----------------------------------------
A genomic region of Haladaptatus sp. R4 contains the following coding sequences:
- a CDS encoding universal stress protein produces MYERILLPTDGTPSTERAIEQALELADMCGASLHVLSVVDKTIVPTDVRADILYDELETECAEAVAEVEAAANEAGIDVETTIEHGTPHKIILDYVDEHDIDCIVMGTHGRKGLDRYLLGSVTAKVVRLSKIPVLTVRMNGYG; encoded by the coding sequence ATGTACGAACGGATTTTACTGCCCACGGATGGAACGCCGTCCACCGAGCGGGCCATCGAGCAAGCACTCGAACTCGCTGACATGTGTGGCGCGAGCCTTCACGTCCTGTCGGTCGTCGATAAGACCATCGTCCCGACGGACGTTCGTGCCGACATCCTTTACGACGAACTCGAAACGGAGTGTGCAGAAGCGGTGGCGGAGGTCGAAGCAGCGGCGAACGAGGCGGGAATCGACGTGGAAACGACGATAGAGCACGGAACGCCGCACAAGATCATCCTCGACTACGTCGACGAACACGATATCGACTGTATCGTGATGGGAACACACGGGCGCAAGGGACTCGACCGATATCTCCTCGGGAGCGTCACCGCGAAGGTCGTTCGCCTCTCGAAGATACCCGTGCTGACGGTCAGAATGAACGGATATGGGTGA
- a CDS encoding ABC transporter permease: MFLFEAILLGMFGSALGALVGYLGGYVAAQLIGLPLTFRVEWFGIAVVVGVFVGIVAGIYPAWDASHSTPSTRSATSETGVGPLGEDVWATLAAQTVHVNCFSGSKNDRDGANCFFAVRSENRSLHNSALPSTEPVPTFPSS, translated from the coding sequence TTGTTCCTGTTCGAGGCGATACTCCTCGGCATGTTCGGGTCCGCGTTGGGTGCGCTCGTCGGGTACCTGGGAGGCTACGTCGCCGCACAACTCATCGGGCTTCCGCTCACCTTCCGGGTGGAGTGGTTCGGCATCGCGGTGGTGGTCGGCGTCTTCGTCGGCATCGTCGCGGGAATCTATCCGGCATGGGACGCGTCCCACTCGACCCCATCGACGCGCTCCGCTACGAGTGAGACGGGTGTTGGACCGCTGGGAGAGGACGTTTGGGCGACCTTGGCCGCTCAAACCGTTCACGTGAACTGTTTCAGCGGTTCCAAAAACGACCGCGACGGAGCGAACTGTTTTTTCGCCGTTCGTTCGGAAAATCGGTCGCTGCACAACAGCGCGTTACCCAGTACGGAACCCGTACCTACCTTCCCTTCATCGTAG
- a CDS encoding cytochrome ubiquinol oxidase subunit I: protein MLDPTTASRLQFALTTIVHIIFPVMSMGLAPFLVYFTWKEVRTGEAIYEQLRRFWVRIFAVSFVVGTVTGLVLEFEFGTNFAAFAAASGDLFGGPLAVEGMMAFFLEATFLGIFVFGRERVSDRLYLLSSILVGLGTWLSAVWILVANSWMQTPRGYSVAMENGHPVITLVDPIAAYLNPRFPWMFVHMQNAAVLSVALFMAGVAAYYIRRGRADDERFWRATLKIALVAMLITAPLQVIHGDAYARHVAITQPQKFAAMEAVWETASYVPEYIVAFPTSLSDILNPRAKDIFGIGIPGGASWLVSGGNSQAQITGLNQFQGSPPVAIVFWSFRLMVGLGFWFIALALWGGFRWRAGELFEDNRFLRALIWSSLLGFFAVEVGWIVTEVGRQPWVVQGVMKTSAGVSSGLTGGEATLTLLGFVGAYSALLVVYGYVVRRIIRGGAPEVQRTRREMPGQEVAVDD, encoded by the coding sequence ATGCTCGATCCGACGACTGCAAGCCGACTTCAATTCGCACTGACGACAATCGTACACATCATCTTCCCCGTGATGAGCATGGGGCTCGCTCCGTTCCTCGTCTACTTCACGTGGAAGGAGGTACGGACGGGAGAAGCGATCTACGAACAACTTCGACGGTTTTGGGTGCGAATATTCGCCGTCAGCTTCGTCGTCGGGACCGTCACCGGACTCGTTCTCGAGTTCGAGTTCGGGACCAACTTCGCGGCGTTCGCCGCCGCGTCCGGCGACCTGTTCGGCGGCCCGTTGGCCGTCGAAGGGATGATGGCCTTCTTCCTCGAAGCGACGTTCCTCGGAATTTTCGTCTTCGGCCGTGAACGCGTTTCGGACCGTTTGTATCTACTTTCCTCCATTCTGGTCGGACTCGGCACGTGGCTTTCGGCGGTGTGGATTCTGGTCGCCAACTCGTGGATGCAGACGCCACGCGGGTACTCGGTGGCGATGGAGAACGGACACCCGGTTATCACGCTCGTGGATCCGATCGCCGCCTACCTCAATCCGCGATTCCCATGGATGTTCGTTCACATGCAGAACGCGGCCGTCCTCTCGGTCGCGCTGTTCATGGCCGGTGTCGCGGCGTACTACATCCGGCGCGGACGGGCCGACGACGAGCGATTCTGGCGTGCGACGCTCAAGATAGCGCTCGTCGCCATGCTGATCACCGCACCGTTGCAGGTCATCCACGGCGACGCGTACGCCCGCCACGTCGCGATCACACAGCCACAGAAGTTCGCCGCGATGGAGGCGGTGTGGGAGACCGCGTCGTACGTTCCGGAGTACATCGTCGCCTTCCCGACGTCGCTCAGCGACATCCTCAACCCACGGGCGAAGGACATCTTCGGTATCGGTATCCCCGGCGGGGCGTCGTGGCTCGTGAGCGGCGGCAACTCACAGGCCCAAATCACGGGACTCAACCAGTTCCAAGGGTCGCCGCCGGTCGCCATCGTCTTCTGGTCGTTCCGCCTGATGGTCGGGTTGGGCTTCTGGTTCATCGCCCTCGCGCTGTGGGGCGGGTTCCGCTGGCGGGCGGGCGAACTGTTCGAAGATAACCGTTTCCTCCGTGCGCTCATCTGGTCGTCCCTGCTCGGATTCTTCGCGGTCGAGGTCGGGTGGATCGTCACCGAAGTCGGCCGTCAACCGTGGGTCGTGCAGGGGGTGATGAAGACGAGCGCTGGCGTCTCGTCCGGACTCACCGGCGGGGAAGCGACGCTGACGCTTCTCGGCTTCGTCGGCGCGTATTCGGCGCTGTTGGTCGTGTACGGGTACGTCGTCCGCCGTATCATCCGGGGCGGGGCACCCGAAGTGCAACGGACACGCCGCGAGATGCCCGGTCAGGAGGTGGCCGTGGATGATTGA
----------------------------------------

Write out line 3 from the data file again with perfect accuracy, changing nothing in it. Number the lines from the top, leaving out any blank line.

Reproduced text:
- a CDS encoding ABC transporter permease: MFLFEAILLGMFGSALGALVGYLGGYVAAQLIGLPLTFRVEWFGIAVVVGVFVGIVAGIYPAWDASHSTPSTRSATSETGVGPLGEDVWATLAAQTVHVNCFSGSKNDRDGANCFFAVRSENRSLHNSALPSTEPVPTFPSS, translated from the coding sequence TTGTTCCTGTTCGAGGCGATACTCCTCGGCATGTTCGGGTCCGCGTTGGGTGCGCTCGTCGGGTACCTGGGAGGCTACGTCGCCGCACAACTCATCGGGCTTCCGCTCACCTTCCGGGTGGAGTGGTTCGGCATCGCGGTGGTGGTCGGCGTCTTCGTCGGCATCGTCGCGGGAATCTATCCGGCATGGGACGCGTCCCACTCGACCCCATCGACGCGCTCCGCTACGAGTGAGACGGGTGTTGGACCGCTGGGAGAGGACGTTTGGGCGACCTTGGCCGCTCAAACCGTTCACGTGAACTGTTTCAGCGGTTCCAAAAACGACCGCGACGGAGCGAACTGTTTTTTCGCCGTTCGTTCGGAAAATCGGTCGCTGCACAACAGCGCGTTACCCAGTACGGAACCCGTACCTACCTTCCCTTCATCGTAG